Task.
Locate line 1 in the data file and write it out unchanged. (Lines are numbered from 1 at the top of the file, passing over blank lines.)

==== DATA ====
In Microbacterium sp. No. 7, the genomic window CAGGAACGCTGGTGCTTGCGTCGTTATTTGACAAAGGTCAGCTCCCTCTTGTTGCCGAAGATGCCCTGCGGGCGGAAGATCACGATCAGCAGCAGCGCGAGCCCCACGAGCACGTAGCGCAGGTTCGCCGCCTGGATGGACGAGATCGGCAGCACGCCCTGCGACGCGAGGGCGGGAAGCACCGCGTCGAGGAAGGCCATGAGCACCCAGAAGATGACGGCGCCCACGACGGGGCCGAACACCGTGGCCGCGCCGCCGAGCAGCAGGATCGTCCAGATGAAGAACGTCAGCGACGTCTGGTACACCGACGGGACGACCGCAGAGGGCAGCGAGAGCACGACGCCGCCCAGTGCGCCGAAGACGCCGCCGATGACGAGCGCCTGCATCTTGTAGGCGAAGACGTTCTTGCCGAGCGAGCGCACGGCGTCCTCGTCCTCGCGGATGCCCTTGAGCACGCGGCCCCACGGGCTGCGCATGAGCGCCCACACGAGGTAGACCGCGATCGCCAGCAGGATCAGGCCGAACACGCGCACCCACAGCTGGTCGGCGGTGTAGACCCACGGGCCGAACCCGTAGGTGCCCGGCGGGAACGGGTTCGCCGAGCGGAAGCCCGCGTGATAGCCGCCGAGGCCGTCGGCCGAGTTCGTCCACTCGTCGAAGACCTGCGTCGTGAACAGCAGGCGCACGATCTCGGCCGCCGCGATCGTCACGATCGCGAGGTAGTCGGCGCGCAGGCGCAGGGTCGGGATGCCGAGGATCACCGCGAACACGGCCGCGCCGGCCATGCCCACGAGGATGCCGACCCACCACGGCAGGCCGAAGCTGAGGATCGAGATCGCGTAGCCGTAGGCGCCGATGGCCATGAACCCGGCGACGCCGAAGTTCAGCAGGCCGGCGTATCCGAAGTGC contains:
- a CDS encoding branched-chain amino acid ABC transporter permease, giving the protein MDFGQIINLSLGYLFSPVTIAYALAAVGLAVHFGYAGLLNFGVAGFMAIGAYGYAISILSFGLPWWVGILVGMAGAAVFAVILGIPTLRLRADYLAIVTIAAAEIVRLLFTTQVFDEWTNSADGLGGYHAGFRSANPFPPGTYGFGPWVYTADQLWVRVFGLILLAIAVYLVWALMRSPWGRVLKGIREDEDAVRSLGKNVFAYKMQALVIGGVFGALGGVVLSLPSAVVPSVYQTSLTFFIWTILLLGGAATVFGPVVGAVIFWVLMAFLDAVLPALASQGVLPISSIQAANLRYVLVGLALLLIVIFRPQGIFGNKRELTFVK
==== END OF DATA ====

In Microbacterium sp. No. 7, the genomic window CAGGAACGCTGGTGCTTGCGTCGTTATTTGACAAAGGTCAGCTCCCTCTTGTTGCCGAAGATGCCCTGCGGGCGGAAGATCACGATCAGCAGCAGCGCGAGCCCCACGAGCACGTAGCGCAGGTTCGCCGCCTGGATGGACGAGATCGGCAGCACGCCCTGCGACGCGAGGGCGGGAAGCACCGCGTCGAGGAAGGCCATGAGCACCCAGAAGATGACGGCGCCCACGACGGGGCCGAACACCGTGGCCGCGCCGCCGAGCAGCAGGATCGTCCAGATGAAGAACGTCAGCGACGTCTGGTACACCGACGGGACGACCGCAGAGGGCAGCGAGAGCACGACGCCGCCCAGTGCGCCGAAGACGCCGCCGATGACGAGCGCCTGCATCTTGTAGGCGAAGACGTTCTTGCCGAGCGAGCGCACGGCGTCCTCGTCCTCGCGGATGCCCTTGAGCACGCGGCCCCACGGGCTGCGCATGAGCGCCCACACGAGGTAGACCGCGATCGCCAGCAGGATCAGGCCGAACACGCGCACCCACAGCTGGTCGGCGGTGTAGACCCACGGGCCGAACCCGTAGGTGCCCGGCGGGAACGGGTTCGCCGAGCGGAAGCCCGCGTGATAGCCGCCGAGGCCGTCGGCCGAGTTCGTCCACTCGTCGAAGACCTGCGTCGTGAACAGCAGGCGCACGATCTCGGCCGCCGCGATCGTCACGATCGCGAGGTAGTCGGCGCGCAGGCGCAGGGTCGGGATGCCGAGGATCACCGCGAACACGGCCGCGCCGGCCATGCCCACGAGGATGCCGACCCACCACGGCAGGCCGAAGCTGAGGATCGAGATCGCGTAGCCGTAGGCGCCGATGGCCATGAACCCGGCGACGCCGAAGTTCAGCAGGCCGGCGTATCCGAAGTGC contains: